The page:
I live near Halifax so I’m not complaining, but it’s curious that stage 4 of the 2019 Tour de Yorkshire will be almost identical to stage 4 in 2018. The only difference I can spot is that from Halifax the cyclists will head north out of Halifax in the direction of Haworth rather than along the Calder Valley to Hebden Bridge, over Oxenhope Moor and then to Haworth. Surely the Calder Valley / Oxenhope Moor route is more spectacular than the A629… Strange. (Route descriptions below from ASO/ Welcome To Yorkshire.)
STAGE ONE: 178.5km – THE HERITAGE STAGE – DONCASTER TO SELBY Thursday 2 May
The men’s race will start in Doncaster before heading towards Beverley. On the way the riders will pass Cowick Hall and Howden Minster, and the first intermediate sprint will be contested in Elloughton before the peloton sweeps into Beverley. Not long after they will reach the Yorkshire Wolds and tackle the first classified climb at Baggaby Hill before a brisk descent into Pocklington for a second intermediate sprint. The pace will continue to rise on the brisk approach to Selby where the action will reach a pulsating conclusion right outside Selby Abbey which is celebrating its 950th anniversary.
STAGE TWO: 132km – THE WORLD STAGE – BARNSLEY TO BEDALE Friday 3 May
The world’s top female riders join the action in Barnsley and start in the morning with the men following in the afternoon. Both exit Barnsley in a north-easterly direction and head towards Pontefract for the first intermediate sprint. The route then skirts Leeds and shortly after Leathley the peloton will commence the Côte de Lindley, the first of five new climbs on this year’s route. Then it’s on to Harrogate where the riders have the chance to tackle the exact same circuit being used at the 2019 UCI Road World Championships. An intermediate sprint has been added along Parliament Street where the Championships finish line will be, meaning the riders can hone their tactics in preparation for September. Once that loop has been concluded the stage continues north through Ripon and it’s full steam into Bedale for an expected bunch sprint in the centre of this vibrant Yorkshire Dales town.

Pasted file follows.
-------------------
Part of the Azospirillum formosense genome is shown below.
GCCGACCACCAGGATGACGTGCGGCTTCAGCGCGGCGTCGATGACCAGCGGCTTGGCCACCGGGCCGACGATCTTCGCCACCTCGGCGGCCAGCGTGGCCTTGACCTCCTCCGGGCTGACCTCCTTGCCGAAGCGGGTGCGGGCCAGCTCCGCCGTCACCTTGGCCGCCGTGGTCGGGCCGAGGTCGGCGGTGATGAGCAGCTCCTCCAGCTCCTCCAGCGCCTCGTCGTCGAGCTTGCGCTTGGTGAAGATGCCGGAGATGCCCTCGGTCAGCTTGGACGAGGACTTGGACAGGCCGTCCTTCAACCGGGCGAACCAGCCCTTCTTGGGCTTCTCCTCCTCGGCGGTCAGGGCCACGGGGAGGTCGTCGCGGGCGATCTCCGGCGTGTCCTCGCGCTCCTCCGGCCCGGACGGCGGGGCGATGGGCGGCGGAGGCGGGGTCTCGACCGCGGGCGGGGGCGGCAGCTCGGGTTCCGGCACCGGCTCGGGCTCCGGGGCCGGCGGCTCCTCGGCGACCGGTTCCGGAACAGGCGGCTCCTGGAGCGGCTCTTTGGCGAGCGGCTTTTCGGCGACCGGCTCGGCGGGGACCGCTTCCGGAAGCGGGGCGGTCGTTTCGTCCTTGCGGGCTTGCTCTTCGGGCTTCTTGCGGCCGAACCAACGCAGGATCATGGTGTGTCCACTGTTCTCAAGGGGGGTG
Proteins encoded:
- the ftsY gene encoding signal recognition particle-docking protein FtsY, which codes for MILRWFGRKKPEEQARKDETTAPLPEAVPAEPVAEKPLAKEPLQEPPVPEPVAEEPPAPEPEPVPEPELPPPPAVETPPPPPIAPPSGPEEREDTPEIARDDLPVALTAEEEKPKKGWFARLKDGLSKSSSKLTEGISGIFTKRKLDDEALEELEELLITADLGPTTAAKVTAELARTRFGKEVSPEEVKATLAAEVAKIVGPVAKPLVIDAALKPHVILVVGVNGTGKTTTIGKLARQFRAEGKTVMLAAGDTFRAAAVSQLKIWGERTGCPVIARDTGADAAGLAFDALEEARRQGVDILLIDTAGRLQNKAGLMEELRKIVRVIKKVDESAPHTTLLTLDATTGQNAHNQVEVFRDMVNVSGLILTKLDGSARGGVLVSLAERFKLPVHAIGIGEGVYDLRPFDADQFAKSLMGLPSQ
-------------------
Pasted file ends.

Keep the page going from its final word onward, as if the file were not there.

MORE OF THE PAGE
STAGE THREE: 132km – THE YORKSHIRE COAST – BRIDLINGTON TO SCARBOROUGH Saturday 4 May
The riders will roll out of Bridlington and head into the North York Moors National Park. The Côte de Silpho is looming large shortly after Hackness and the opening intermediate sprint comes just after Harwood Dale. The route then continues north and commences an undulating 52km loop just after Fylingdales. Once the peloton has passed through Robin Hood’s Bay they immediately hit the Côte de Hooks House Farm. Then it’s on to Whitby, and before the riders enter town they will contest a second intermediate sprint in front of Whitby Abbey. The views will be spectacular on the approach to Sandsend and it is there that the Côte de Lythe Bank is waiting. Once the riders have crested that summit the route heads inland and the Côtes de Grosmont and Ugglebarnby are positioned just 7km apart. The loop concludes, the pace is sure to be high as the riders drop into Scarborough. The frontrunners will sweep along South Bay, around the castle walls and onto the now-legendary finish along North Bay. It is here that the winner of the Asda Tour de Yorkshire Women’s Race will be crowned before the male riders battle it out in front of another massive crowd.
STAGE FOUR: 175km – THE YORKSHIRE CLASSIC – HALIFAX TO LEEDS Sunday 5 May
The Piece Hall is a spectacular location for the start of this decisive stage before the riders head into Brontë Country. Haworth’s quaint cobbled Main Street features once again but the real climbing begins on the Côte de Goose Eye. Crossing into Craven, the next classified climb comes on the Côte de Barden Moor. Once that has been crested it’s into the Yorkshire Dales National Park where the riders will contest their first intermediate sprint in full view of Kilnsey Crag. The Côte de Park Rash is the next climb on the agenda and before a gradual descent into Middleham, and the peloton will continue on to Masham before entering Nidderdale. Pateley Bridge is sure to put on a colourful show ahead of the Côte de Greenhow Hill, and shortly after Otley the final categorised climb will be fought out on Otley Chevin. The race then sweeps into the outskirts of Leeds for one last intermediate sprint in Tinshill. The riders will get a great view of Kirkstall Abbey before the action reaches a rip-roaring conclusion along The Headrow in the heart of the city centre.
What do you think?